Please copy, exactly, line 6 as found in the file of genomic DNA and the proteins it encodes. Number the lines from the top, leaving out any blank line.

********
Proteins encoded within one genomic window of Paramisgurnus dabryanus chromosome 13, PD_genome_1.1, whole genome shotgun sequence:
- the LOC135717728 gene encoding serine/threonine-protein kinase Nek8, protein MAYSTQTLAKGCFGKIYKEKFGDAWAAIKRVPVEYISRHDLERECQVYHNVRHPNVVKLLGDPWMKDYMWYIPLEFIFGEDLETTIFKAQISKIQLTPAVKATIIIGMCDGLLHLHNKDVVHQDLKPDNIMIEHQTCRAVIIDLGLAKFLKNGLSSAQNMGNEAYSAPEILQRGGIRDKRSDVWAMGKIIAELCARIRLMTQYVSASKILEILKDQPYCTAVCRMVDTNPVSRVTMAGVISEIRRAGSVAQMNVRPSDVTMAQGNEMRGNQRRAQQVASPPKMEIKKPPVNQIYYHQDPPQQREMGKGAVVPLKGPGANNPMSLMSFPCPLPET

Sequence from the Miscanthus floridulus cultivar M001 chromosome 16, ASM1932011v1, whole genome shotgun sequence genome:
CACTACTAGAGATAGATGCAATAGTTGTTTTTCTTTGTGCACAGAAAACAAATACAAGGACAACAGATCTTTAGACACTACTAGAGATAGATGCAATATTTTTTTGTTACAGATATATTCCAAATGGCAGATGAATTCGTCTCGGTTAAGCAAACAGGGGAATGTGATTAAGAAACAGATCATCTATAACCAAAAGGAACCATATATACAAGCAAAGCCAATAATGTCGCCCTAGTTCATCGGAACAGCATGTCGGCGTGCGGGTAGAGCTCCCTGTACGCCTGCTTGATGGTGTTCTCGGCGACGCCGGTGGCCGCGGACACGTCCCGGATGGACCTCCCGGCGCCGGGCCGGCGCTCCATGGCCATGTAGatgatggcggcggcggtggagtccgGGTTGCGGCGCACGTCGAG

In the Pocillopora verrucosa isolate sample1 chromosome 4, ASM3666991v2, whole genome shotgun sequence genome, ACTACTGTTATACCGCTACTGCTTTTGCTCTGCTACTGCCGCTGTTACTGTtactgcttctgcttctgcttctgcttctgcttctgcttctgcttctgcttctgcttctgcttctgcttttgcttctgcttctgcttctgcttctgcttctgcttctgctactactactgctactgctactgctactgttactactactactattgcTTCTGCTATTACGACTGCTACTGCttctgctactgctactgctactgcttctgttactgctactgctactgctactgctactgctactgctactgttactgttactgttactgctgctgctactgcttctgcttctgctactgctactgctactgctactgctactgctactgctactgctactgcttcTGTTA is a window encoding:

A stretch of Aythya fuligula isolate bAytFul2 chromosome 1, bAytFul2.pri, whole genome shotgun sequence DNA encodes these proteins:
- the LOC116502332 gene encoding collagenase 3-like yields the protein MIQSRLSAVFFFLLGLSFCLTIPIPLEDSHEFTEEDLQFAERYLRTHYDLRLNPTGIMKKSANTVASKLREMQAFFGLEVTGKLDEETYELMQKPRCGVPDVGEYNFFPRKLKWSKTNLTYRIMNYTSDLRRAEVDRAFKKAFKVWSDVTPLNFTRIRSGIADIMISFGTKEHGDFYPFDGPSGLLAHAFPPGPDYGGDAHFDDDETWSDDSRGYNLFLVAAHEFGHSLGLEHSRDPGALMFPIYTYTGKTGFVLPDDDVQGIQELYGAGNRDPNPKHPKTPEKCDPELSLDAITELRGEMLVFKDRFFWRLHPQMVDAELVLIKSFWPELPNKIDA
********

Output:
A stretch of Aythya fuligula isolate bAytFul2 chromosome 1, bAytFul2.pri, whole genome shotgun sequence DNA encodes these proteins: